If you can shift your perception, you will be able to accept her demands as part of what many older people go through in homes.. wanting to leave and go back to their own homes when they are not able to care for themselves properly. You have had professionals support you, yet somewhere you are holding on to something that you must work through.. when your mom is clear, she may be into denial for her condition and situation...when the dementia is ruling her, she has no control at all...and you are giving your power over to both...

be gentle and nurturing with yourself... rather than beating yourself up.. perhaps you can work with some of the professionals who have guided you to help you come to terms with what is really happening.. and to come into your own by being strong, setting boundaries and not accepting the guilt.

Your heart is big..it is loving... as are most caregiver's hearts... it is equally important that you love and care for your own spirit in the ways that you want to help your mom.

Please keep us posted...come visit with us in the chats...

richest blessings Philly.

Gail
Thank you for your comments. I�m sorry I did not make it clear � the rehab home is also a long-term care facility. Her dementia is at a stage where she has no short-term memory, has little or no abstract thinking ability (can�t tell time, can�t use a TV remote, etc), has �sundowners�. Add to this the fact that the Parkinson medicine causes hallucinations. I have tried humor with her but have been told many many times this is not a laughing matter, that I should stop goofing off and get serious. I wish I could have talks with her but it is always the same topic day in day out. �When can I go home�. I will explain why she can�t come home etc. and she will look at me and say �OK I have something serious to tell you, �you must take me home now, no more excuses, do it now or else�. I start the routine all over again. I try every day to keep the guilt trip from affecting me but it is extremely hard since she has been doing it to me for 47 years. It was good advice to try a find what trigger the guilt feelings. When I have some time I will do some deep thinking. After posting this yesterday, I had my sister (11 years older than me) go to your Website and read it and other postings. She called me and we had a long talk last night (1st serious conversation in over a year). She admitted that she moved away because of our mother and that she feels that she mentally abused us as children and has no intention of helping her in her time of need. She says she doesn�t want to open up old wounds by being around her too much. My mother and sister-in-law have not talked since my mother told her that she feels she killed my brother (who died of a heart attack 6 years old). So my mother's only help is my husband (who mom also has dementia, but at least, he has caring sisters to help) and myself. Off to the nursing home. Thanks again.
Phillie:
You have my sympathy. You are really in
a bad situation. My own Mom had cancer but no dementia; still, her 5 years of illness was rough, even though I lived in another state.
Even now, and she has been dead many years, I catch myself playing the old tapes in my head that she put there when I was growing up. Parents are such a strong influence on their children and I think that, usually, they do not even realize it themselves. I am sure your Mom is probably playing the old tapes in her head from her childhood and from yours. The sad thing IS, we cannot turn off the tape when someone is ill and helpless because of our love for them and our own good concience.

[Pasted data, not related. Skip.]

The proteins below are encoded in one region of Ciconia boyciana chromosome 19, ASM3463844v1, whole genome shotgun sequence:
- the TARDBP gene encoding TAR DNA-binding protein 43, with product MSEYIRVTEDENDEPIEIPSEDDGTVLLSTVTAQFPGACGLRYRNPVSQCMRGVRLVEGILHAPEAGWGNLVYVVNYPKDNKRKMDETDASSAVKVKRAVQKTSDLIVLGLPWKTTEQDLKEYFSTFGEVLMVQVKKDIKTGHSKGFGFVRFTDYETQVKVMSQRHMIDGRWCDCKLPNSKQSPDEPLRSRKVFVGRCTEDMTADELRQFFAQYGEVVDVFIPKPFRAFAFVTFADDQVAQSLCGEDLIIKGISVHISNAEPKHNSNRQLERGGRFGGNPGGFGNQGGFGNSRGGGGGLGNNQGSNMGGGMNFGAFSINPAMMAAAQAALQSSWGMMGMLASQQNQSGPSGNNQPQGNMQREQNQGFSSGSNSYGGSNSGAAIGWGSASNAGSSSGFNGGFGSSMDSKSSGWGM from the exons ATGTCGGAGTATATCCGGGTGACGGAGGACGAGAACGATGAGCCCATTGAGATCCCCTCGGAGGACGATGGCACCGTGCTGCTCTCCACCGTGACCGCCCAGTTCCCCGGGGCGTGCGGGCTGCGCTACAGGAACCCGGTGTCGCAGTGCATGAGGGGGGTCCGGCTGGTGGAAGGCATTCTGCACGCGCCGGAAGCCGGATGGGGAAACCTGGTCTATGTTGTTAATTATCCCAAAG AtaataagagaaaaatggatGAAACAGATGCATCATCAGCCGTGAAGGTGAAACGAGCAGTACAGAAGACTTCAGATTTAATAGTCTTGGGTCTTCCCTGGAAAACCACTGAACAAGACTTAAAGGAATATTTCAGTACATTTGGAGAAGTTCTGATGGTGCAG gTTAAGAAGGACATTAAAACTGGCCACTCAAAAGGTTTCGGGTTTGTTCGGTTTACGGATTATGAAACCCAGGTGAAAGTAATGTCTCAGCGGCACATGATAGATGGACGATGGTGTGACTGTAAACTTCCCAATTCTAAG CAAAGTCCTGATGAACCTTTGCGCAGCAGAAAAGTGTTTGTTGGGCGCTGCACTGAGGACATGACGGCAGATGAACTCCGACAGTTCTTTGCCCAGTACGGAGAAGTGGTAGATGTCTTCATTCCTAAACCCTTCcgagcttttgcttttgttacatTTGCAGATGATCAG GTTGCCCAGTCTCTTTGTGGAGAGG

I wish I could help you but I cannot. I try to remember the saying "Sometimes God saves from the storm, but sometimes he just carries us through the storm." I pray that Christ through his Spirit will give you the wisdom, peace of mind, and strength to deal with this storm. Also, I pray that he will help your Mother as no human is capable of doing.
Nina
Dear Phillie....
I take care of my husband and when he was very ill, my oldest son felt the need to move away and was concerned about not being here to help out so that I wouldn't have it all to do myself...my response to him was " don't sacrifice yourself to the Great Mom God "...and that's my advice to all adult children who find themselves having to choose between their families and their parents...

The plain fact is, judging from what I've read, your mother is in need of professional care that is beyond your expertise. You would be doing her a major disservice to allow her to talk you into taking her from a place where she is getting that care.

The other plain fact is, she's in good hands and you've got a family to think of. Daily visits of the duration you speak of are not helping you or her. Maybe you should get an answering machine and let the phone ring. That way you would get the message if it was the home calling and still not allow your mother constantly phone you.

I know this may sound harsh until you think of the fact that you wouldn't allow your children to run the family because they haven't the maturity and wisdom to do so and it would be unsafe. Like wise your mother hasn't the ability to head a family or even make wise choices for herself and must receive professional help.

So, my advice is to love yourself, love your family and love your mother enough to slowly and gently wean her from you so that you all are able to function the way you were intended to.

I realize this is a hard thing to do; but it will get easier as time goes by. Love her enough to let her go and love yourself and your family enough to resume your rightful place there.

God bless and keep you and send you peace...Pat
{{{{Philly}}}

I hope you continue to post and even try and get into the chats. You really have a huge undertaking.

I am glad that your sister was able to share with you what she was feeling towards your mom. Each of us deals with issues of abuse in our own way. It is a blessing when you can work through it while the one who has caused the pain is still alive... letting go of guilt and knowing that you are ok is so important as a caregiver surrounding these issues. Hopefully you can receive more support here and perhaps offline, to help bring more love, joy, and peace into your life. I pray that it will become easier for you and that your sister as well will seek out the support she needs.

Richest blessings in all you are doing.
Gail